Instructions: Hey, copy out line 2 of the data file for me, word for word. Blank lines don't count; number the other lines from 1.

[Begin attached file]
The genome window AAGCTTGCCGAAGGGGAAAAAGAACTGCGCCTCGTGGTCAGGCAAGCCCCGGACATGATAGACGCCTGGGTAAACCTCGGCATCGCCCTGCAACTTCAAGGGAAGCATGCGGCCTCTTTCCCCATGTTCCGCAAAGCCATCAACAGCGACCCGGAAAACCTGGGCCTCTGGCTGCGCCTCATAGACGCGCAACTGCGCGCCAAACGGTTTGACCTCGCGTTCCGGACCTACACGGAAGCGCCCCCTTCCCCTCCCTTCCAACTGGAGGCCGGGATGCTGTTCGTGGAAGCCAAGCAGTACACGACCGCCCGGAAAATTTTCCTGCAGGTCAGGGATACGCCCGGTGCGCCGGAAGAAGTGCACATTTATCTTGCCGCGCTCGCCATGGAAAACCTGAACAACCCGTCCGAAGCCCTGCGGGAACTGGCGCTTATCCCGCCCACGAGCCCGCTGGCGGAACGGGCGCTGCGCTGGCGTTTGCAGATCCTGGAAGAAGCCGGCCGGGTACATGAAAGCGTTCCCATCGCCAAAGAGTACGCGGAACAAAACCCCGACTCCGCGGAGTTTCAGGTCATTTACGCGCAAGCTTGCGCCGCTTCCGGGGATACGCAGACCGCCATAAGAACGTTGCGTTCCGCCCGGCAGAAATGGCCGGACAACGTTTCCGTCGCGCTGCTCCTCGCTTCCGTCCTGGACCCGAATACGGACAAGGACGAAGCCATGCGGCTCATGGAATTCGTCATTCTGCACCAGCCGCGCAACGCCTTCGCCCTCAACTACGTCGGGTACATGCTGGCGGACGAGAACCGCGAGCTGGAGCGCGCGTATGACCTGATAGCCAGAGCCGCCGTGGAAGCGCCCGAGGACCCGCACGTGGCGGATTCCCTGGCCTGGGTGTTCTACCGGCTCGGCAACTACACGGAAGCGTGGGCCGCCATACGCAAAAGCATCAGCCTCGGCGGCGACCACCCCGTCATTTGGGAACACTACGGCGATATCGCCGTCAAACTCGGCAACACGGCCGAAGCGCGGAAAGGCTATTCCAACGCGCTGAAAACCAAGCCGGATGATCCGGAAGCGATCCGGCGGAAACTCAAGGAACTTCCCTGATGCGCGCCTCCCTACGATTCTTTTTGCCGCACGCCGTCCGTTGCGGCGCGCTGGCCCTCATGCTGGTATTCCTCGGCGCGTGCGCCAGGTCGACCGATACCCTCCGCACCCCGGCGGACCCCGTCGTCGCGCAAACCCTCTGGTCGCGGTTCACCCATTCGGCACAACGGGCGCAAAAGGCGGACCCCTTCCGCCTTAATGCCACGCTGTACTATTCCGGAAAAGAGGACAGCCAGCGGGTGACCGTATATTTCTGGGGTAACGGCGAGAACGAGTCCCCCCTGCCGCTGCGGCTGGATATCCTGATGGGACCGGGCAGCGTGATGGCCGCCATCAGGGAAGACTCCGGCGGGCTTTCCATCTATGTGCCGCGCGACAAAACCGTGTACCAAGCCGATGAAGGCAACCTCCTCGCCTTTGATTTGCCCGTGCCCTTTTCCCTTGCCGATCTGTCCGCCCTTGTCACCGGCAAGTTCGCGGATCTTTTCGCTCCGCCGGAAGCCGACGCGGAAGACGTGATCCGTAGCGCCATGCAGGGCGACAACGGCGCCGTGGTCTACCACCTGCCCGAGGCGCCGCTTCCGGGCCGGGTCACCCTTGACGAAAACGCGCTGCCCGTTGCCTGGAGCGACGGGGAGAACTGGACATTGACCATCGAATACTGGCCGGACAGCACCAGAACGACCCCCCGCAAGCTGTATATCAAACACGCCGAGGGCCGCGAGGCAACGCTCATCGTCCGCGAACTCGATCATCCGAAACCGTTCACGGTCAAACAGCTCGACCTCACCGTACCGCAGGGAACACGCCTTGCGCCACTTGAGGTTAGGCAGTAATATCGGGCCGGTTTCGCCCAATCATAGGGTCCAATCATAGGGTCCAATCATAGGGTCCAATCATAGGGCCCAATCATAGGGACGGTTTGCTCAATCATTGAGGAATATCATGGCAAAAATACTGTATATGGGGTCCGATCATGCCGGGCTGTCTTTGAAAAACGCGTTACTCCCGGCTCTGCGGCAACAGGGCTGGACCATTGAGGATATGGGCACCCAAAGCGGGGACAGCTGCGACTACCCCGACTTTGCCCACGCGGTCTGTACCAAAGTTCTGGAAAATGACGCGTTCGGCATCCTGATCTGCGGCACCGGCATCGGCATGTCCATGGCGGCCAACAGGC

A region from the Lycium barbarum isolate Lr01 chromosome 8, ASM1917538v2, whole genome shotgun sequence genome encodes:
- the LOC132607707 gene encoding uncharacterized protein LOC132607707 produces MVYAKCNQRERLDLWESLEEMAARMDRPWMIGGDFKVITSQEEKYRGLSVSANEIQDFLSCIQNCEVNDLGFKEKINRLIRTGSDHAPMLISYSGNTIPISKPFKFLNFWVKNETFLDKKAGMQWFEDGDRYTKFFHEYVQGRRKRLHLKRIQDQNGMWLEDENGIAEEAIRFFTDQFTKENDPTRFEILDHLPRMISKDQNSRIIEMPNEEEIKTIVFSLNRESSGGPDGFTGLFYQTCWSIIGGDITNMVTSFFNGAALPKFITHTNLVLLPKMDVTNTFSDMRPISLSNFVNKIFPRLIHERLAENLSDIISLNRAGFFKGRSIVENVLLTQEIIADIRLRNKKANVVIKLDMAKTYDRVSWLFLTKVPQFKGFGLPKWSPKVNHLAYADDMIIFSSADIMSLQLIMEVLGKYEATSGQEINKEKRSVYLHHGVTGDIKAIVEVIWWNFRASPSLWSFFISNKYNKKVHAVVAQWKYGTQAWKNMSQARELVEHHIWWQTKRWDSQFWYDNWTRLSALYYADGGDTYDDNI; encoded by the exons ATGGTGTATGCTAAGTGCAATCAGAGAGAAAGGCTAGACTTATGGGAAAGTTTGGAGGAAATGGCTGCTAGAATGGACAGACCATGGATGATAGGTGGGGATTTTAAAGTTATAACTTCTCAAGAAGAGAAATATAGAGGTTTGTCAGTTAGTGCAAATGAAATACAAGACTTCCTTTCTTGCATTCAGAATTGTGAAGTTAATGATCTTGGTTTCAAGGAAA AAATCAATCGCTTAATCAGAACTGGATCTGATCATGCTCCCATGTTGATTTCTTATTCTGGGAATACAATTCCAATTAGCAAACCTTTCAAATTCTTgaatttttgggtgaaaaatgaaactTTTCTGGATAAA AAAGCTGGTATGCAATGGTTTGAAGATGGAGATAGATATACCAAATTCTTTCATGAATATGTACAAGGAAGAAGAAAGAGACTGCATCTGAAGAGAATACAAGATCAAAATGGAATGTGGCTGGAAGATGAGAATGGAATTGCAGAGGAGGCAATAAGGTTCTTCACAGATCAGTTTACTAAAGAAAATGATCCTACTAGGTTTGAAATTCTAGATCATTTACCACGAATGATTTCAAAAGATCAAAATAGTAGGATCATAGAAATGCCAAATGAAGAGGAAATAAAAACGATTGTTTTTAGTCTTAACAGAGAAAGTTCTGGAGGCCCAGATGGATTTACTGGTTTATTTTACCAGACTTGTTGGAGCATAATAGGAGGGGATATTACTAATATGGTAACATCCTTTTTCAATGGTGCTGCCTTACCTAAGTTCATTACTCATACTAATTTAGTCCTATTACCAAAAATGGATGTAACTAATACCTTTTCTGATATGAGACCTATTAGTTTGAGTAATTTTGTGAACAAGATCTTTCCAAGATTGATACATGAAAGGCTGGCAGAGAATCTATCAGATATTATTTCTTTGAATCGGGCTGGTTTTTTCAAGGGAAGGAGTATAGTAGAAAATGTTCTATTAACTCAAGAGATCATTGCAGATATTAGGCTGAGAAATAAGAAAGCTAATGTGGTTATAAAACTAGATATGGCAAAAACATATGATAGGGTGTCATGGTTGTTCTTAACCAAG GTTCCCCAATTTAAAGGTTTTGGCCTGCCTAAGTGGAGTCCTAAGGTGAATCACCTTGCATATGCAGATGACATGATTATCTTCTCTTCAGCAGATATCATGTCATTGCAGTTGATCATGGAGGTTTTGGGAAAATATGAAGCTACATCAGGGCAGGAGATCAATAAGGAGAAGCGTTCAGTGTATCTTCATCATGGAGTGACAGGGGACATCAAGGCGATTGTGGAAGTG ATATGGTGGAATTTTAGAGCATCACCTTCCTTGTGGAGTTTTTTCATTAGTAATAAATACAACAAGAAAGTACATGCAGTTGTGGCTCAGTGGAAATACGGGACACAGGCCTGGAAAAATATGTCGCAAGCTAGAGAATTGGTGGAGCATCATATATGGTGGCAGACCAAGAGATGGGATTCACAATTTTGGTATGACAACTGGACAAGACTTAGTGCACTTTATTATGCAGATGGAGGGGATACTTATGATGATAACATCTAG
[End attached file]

A region from the Lycium barbarum isolate Lr01 chromosome 8, ASM1917538v2, whole genome shotgun sequence genome encodes: